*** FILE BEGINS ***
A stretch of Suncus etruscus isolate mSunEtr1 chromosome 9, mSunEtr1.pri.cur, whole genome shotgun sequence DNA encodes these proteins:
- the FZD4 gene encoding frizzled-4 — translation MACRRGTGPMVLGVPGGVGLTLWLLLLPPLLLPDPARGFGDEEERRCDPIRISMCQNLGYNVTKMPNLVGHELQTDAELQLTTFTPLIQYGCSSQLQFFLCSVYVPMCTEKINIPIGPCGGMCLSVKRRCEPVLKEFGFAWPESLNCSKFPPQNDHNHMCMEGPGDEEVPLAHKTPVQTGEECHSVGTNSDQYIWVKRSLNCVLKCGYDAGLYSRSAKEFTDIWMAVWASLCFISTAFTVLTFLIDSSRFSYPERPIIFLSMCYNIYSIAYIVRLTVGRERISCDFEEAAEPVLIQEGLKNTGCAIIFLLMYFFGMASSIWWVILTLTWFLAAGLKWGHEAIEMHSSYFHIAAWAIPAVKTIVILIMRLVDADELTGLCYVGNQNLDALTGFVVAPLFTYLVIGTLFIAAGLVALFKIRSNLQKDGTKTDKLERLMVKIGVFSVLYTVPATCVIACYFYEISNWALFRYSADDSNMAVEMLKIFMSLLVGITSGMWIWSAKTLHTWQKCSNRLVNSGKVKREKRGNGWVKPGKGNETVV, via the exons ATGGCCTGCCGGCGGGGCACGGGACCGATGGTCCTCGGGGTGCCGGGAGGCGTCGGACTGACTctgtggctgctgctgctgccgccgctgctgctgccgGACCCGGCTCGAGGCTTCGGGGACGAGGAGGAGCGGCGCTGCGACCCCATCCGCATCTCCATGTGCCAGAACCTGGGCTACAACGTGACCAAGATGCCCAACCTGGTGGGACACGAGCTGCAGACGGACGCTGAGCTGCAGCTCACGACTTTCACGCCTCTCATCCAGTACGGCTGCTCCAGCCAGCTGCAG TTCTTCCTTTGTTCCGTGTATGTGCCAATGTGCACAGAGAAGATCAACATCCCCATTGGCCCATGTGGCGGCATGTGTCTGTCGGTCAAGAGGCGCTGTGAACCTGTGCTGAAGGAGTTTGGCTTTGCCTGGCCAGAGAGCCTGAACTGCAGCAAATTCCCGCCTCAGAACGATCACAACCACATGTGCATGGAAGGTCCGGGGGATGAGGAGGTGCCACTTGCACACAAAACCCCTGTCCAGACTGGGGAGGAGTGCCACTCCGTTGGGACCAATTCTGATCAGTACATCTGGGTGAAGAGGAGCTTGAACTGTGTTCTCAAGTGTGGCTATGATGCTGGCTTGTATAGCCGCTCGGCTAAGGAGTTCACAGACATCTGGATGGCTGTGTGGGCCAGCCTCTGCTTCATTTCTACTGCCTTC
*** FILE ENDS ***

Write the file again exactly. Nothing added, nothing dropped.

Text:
A stretch of Suncus etruscus isolate mSunEtr1 chromosome 9, mSunEtr1.pri.cur, whole genome shotgun sequence DNA encodes these proteins:
- the FZD4 gene encoding frizzled-4 — translation MACRRGTGPMVLGVPGGVGLTLWLLLLPPLLLPDPARGFGDEEERRCDPIRISMCQNLGYNVTKMPNLVGHELQTDAELQLTTFTPLIQYGCSSQLQFFLCSVYVPMCTEKINIPIGPCGGMCLSVKRRCEPVLKEFGFAWPESLNCSKFPPQNDHNHMCMEGPGDEEVPLAHKTPVQTGEECHSVGTNSDQYIWVKRSLNCVLKCGYDAGLYSRSAKEFTDIWMAVWASLCFISTAFTVLTFLIDSSRFSYPERPIIFLSMCYNIYSIAYIVRLTVGRERISCDFEEAAEPVLIQEGLKNTGCAIIFLLMYFFGMASSIWWVILTLTWFLAAGLKWGHEAIEMHSSYFHIAAWAIPAVKTIVILIMRLVDADELTGLCYVGNQNLDALTGFVVAPLFTYLVIGTLFIAAGLVALFKIRSNLQKDGTKTDKLERLMVKIGVFSVLYTVPATCVIACYFYEISNWALFRYSADDSNMAVEMLKIFMSLLVGITSGMWIWSAKTLHTWQKCSNRLVNSGKVKREKRGNGWVKPGKGNETVV, via the exons ATGGCCTGCCGGCGGGGCACGGGACCGATGGTCCTCGGGGTGCCGGGAGGCGTCGGACTGACTctgtggctgctgctgctgccgccgctgctgctgccgGACCCGGCTCGAGGCTTCGGGGACGAGGAGGAGCGGCGCTGCGACCCCATCCGCATCTCCATGTGCCAGAACCTGGGCTACAACGTGACCAAGATGCCCAACCTGGTGGGACACGAGCTGCAGACGGACGCTGAGCTGCAGCTCACGACTTTCACGCCTCTCATCCAGTACGGCTGCTCCAGCCAGCTGCAG TTCTTCCTTTGTTCCGTGTATGTGCCAATGTGCACAGAGAAGATCAACATCCCCATTGGCCCATGTGGCGGCATGTGTCTGTCGGTCAAGAGGCGCTGTGAACCTGTGCTGAAGGAGTTTGGCTTTGCCTGGCCAGAGAGCCTGAACTGCAGCAAATTCCCGCCTCAGAACGATCACAACCACATGTGCATGGAAGGTCCGGGGGATGAGGAGGTGCCACTTGCACACAAAACCCCTGTCCAGACTGGGGAGGAGTGCCACTCCGTTGGGACCAATTCTGATCAGTACATCTGGGTGAAGAGGAGCTTGAACTGTGTTCTCAAGTGTGGCTATGATGCTGGCTTGTATAGCCGCTCGGCTAAGGAGTTCACAGACATCTGGATGGCTGTGTGGGCCAGCCTCTGCTTCATTTCTACTGCCTTC